Bangladesh first saw the unveiling of ‘child budget’ in FY 2015-16
Md Fazle Rabbi Miah, deputy speaker of the House, said there is no clear information to determine if the budget allocated for children is being spent accordingly.
“Unveiling a child budget for the first time in Bangladesh during the last tenure of the Awami League government was a remarkable measure for the betterment and protection of children,” he said.
“But, we barely know if the budget is properly spent on them. And, if so, how is the sum utilized?” the deputy speaker questioned.
He made the statement at the IPD Conference Hall on the parliament premises on Wednesday.
He was attending the opening meeting of the newly formed parliamentary caucus for child rights as the chief guest.
The caucus of the 11th Parliament primarily consists of 25 members, including 15 lawmakers, but its size will be expanded later.
Bangladesh first saw the unveiling of a “child budget” in the fiscal year (FY) 2015-16.
The budget for the current fiscal year was increased to Tk65,650 crore, up from Tk55,900 crore in FY 2017-18.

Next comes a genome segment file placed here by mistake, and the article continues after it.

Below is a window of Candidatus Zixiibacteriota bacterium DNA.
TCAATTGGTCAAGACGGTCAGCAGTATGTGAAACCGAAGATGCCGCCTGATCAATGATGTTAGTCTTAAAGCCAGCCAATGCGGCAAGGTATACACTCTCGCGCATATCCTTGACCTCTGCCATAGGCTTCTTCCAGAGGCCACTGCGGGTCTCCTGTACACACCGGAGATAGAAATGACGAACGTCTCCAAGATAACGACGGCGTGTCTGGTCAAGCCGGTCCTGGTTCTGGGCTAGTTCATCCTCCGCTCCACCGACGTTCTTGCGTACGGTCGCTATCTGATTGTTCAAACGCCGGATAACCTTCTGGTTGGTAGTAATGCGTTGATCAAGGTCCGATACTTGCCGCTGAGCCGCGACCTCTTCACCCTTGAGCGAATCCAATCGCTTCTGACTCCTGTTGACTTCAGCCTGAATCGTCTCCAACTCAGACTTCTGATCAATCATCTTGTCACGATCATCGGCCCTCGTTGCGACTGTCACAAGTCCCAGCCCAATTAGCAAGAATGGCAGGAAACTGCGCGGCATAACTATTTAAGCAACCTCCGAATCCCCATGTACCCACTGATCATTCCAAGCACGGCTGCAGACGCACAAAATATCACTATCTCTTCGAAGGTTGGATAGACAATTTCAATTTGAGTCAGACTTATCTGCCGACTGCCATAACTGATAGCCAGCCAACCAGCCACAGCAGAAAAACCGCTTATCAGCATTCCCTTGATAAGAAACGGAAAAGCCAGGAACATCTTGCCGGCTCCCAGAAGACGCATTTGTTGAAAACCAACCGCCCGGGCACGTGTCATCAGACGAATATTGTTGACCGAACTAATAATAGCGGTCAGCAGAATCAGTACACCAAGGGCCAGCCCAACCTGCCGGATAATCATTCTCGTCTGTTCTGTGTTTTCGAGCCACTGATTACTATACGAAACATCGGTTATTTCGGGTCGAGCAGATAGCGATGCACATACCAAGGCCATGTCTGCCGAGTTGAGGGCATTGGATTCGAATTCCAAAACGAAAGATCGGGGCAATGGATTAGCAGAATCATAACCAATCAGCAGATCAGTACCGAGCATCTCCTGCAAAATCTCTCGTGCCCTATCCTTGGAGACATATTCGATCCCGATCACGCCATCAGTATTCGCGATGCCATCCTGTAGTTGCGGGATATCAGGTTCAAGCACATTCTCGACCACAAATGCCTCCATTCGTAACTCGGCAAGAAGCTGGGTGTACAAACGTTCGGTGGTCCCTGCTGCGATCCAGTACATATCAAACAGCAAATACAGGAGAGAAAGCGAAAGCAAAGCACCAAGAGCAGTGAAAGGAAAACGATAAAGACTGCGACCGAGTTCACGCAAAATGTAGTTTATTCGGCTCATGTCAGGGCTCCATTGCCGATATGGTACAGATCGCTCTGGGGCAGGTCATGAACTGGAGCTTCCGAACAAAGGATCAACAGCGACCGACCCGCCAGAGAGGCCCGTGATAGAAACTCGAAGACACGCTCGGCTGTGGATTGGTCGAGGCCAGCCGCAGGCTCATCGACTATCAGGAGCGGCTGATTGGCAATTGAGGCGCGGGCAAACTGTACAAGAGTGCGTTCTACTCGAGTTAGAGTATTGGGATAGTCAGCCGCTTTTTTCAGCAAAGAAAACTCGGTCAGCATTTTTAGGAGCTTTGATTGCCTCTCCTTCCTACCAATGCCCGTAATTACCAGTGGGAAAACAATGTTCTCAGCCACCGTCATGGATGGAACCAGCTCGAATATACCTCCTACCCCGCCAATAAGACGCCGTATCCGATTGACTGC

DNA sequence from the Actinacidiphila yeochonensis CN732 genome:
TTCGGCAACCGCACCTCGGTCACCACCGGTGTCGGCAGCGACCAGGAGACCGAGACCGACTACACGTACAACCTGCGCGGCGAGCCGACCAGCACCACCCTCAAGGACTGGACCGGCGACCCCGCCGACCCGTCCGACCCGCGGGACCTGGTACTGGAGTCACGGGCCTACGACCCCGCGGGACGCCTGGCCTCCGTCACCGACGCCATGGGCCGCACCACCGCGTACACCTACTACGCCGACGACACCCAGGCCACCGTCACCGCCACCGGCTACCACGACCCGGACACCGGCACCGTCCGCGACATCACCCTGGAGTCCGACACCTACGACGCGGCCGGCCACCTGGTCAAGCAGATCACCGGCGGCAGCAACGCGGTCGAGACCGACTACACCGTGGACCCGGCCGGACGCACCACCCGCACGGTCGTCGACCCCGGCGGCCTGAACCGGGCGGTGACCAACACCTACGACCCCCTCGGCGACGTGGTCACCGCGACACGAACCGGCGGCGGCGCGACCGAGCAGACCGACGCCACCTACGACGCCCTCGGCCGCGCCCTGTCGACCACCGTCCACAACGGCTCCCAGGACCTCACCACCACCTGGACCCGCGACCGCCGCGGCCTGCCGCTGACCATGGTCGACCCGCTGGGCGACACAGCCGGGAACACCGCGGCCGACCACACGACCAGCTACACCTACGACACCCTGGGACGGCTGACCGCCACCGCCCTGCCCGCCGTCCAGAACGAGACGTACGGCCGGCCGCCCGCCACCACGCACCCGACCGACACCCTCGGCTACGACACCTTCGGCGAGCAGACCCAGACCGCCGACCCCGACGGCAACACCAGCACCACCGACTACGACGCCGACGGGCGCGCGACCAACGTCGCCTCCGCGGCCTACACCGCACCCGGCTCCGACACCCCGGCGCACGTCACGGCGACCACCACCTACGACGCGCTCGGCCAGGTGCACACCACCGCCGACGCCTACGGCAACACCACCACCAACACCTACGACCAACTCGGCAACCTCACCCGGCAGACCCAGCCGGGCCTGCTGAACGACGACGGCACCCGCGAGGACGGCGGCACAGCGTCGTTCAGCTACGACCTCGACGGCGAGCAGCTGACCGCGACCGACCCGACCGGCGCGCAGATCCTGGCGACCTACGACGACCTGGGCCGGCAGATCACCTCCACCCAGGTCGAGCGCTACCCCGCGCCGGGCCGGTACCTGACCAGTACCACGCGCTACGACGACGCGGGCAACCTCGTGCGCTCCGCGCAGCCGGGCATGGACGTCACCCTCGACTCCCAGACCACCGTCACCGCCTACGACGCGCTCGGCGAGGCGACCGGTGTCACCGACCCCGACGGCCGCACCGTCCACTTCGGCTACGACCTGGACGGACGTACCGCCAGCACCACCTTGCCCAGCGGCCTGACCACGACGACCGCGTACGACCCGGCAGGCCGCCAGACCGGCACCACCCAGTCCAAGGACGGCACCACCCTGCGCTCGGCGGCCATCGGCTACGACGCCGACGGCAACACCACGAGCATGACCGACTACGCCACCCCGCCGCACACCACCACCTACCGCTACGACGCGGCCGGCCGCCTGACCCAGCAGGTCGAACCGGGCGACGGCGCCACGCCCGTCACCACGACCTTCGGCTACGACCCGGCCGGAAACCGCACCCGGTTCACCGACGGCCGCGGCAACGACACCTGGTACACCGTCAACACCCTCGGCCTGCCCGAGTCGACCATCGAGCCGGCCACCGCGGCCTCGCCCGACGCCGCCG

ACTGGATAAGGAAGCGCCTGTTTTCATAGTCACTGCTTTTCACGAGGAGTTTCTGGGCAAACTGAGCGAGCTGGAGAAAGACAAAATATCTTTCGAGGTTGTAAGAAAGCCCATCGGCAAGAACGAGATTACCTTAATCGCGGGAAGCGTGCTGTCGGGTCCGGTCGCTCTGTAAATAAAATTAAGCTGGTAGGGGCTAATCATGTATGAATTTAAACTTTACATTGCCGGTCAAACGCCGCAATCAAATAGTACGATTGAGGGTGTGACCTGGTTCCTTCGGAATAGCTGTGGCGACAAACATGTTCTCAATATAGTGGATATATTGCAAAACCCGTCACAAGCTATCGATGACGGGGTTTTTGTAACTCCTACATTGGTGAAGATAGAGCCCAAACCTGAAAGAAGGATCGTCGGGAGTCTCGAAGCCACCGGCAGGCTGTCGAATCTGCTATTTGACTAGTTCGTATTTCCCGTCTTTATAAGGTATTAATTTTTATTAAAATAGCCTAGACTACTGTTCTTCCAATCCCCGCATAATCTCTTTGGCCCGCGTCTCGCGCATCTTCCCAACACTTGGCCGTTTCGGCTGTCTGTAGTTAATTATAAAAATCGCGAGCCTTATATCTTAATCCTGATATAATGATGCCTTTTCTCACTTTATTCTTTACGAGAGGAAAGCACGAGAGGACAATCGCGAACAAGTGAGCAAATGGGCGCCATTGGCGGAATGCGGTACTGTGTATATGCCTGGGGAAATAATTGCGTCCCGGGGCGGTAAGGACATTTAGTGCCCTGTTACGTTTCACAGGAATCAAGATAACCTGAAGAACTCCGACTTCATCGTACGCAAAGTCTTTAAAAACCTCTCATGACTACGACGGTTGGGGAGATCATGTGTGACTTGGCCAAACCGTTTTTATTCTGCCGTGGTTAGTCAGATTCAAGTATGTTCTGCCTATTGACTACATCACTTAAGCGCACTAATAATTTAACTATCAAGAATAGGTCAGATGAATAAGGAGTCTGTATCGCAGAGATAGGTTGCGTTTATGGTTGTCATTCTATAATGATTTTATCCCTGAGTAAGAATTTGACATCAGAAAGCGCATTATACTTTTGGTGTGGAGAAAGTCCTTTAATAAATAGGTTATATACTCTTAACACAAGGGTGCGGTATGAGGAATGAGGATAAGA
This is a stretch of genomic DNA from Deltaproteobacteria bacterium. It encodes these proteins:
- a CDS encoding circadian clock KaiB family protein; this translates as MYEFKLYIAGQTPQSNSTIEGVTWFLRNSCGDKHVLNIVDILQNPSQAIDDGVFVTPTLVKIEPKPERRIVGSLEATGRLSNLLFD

Insisting on constituting a separate department for children, Fazle Rabbi Miah said: “It will be easier to know about the spending of the child budget if such a department is in place.”
The deputy speaker also hoped that a children affairs department would significantly reduce the number and severity of crimes against children, as it will bolster monitoring.
“The upazila level officials of the women’s affairs department remain busy with the welfare and complaints of women. It is difficult for them to make time for children,” he observed.
He urged the lawmakers to create mass awareness about child rights in their own constituencies.
“I believe they can succeed in stopping torture, rape and killing of children, the way they did with child marriage, by raising awareness through mass rallies and programs,” he said.
Md Shamsul Haque Tuku, president of the caucus, said: “The people can undoubtedly rely on the child budget when it comes to protecting child rights.”
He also said the government gives highest priority to children. He said coordination among ministries, government agencies and non-government organizations (NGOs) can contribute to ensuring child rights.
Aroma Dutta, vice-president of the caucus, said the civil society and NGOs can play a bolder role in establishing child rights.
“The citizens, too, have to step forward in this regard and treat it as a priority issue since the Sustainable Development Goals are greatly focused on child rights,” she said.
Aroma, also a rights activist, suggested that the corporate sector engage itself in the matter for a better outcome.
Bangladesh Shishu Adhikar Forum organized the event, which was addressed, among others, by its Chairman Khawja Shamsul Huda, and Md Israfil Alam, a member of the caucus.